SINGAPORE - Despite running his first track race in almost two years, top national marathoner Soh Rui Yong cruised to victory in the men's 1,500m event at the Singapore Athletics All Comers 2 event on Saturday (March 27) evening.
So comfortable was he on the Home of Athletics track at Kallang that he easily cleared the qualifying mark for the year-end SEA Games in Vietnam with his 4min 5.19sec performance.
His time also betters the gold medal winning time of 4:06:63 clocked by Vietnam's Duong Van Thai at the 2019 SEA Games in the Philippines.
However, it is uncertain if Soh, who won the marathon gold at the 2015 and 2017 editions of the SEA Games, will get the nod for the 2021 edition if he is nominated by Singapore Athletics. The Singapore National Olympic Council's selection committee meets in August.
Ahead of the 2019 Games, he was not selected as the SNOC's selection committee said then that Soh's "attitude and behaviour" in the two years prior fell short of what it expected of national athletes.
The SNOC and Soh had previously clashed on a number of occasions, including before the 2017 SEA Games when he was issued a formal warning by SNOC over a breach of regulations regarding the promotion of his personal sponsors on social media during the Games. He had also reportedly upset Singapore Athletics sponsor 2XU after cutting holes in his race vest during the marathon final.
Soh's non-selection had sparked a debate over whether a potential medallist should be barred from representing the country because of issues pertaining to conduct.
Soh, who had not competed on the track since June 2019, told The Straits Times on Saturday that he would be "happy to race" at the Vietnam SEA Games if selected. He is also aiming to qualify for the 5,000m and 10,000m, which were his pet events before he switched to the marathon in late 2014.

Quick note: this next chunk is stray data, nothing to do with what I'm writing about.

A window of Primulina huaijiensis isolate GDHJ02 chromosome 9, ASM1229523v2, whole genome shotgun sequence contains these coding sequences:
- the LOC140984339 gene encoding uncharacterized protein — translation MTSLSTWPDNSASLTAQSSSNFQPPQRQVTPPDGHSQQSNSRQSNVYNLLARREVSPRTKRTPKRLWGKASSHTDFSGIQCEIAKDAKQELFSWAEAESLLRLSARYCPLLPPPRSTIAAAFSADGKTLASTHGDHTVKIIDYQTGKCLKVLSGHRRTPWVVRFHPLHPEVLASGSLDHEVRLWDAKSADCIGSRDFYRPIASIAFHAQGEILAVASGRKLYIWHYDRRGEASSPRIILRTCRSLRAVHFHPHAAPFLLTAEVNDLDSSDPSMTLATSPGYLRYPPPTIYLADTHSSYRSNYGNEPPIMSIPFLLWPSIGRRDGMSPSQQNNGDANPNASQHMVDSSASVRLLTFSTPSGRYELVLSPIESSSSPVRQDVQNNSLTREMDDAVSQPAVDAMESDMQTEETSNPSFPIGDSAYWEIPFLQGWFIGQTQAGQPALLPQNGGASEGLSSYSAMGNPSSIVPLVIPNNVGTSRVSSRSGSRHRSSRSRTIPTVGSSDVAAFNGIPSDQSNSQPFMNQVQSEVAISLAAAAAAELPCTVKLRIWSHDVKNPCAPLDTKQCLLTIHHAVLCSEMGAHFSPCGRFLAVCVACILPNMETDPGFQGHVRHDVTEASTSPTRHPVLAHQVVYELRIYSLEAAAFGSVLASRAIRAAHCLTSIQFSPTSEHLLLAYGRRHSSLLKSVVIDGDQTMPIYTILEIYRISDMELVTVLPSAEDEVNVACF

When asked how he would feel if he were not selected again, he said: "I wouldn't say I would be disappointed, but I would be looking for some answers. Because I don't think you can keep an athlete out of the SEA Games indefinitely, especially when he has qualified hard and fast."
The SNOC's website states that selection for the Vietnam Games will also be based on non-performance related considerations such as "attitude and behaviour… whether in relation to sporting matters or otherwise", general conduct and character and past disciplinary records.
Singapore Athletics president Lien Choong Luen noted that nominations are not due until July, instead pointing to others who have hit qualifying benchmarks. High jumper Michelle Sng, who won gold at the 2017 SEA Games, also met the qualifying mark for this year's Games, clearing 1.78m.
"We are really happy they have met these marks, and it shows they are progressing well," said Lien. "In the case of Rui Yong, to get such a good time in an event he doesn't race regularly hopefully means he will also do well in his pet events. We have time (before nominations are due) and we can have a conversation around what our overall strategy is."
Soh, 29, said he decided to switch his focus to the track for the first half of the year because marathon racing opportunities are limited during the pandemic.
But he eventually aims to return to the marathon. He will be competing at the Chicago Marathon in October, when he hopes to qualify for the Asian Games and Commonwealth Games, which both take place in 2022. The benchmark for the Asiad is 2:23:42 - Soh's national record is 2:23:44 - and the Commonwealth Games' qualifying mark is 2:22:39.
"I'm a marathon runner, that's my identity," he said. "I love doing these other (events) too but eventually, if I'm going to reach a higher level of success, it's in the marathon."
Soh's plan has been boosted by a four-year endorsement deal with apparel brand Under Armour to be a part of its global athlete programme, signed earlier this year. While he declined to reveal financial terms, it is understood to be worth a six-figure sum.
A major pull factor, he said, was the chance to train with Dark Sky Distance, Under Armour's professional running team based in Arizona.
At Saturday's All Comers event, two Singaporeans also qualified for the Asian Youth Games in Guangdong, China, in November. Sprinter Mark Lee, 17, clocked 10.92s in the 100m race to clear the benchmark of 11.19s, while thrower Aloysius Loh, also 17, heaved the shot put (5kg) 16.70m to surpass the 15.32m qualifying standard.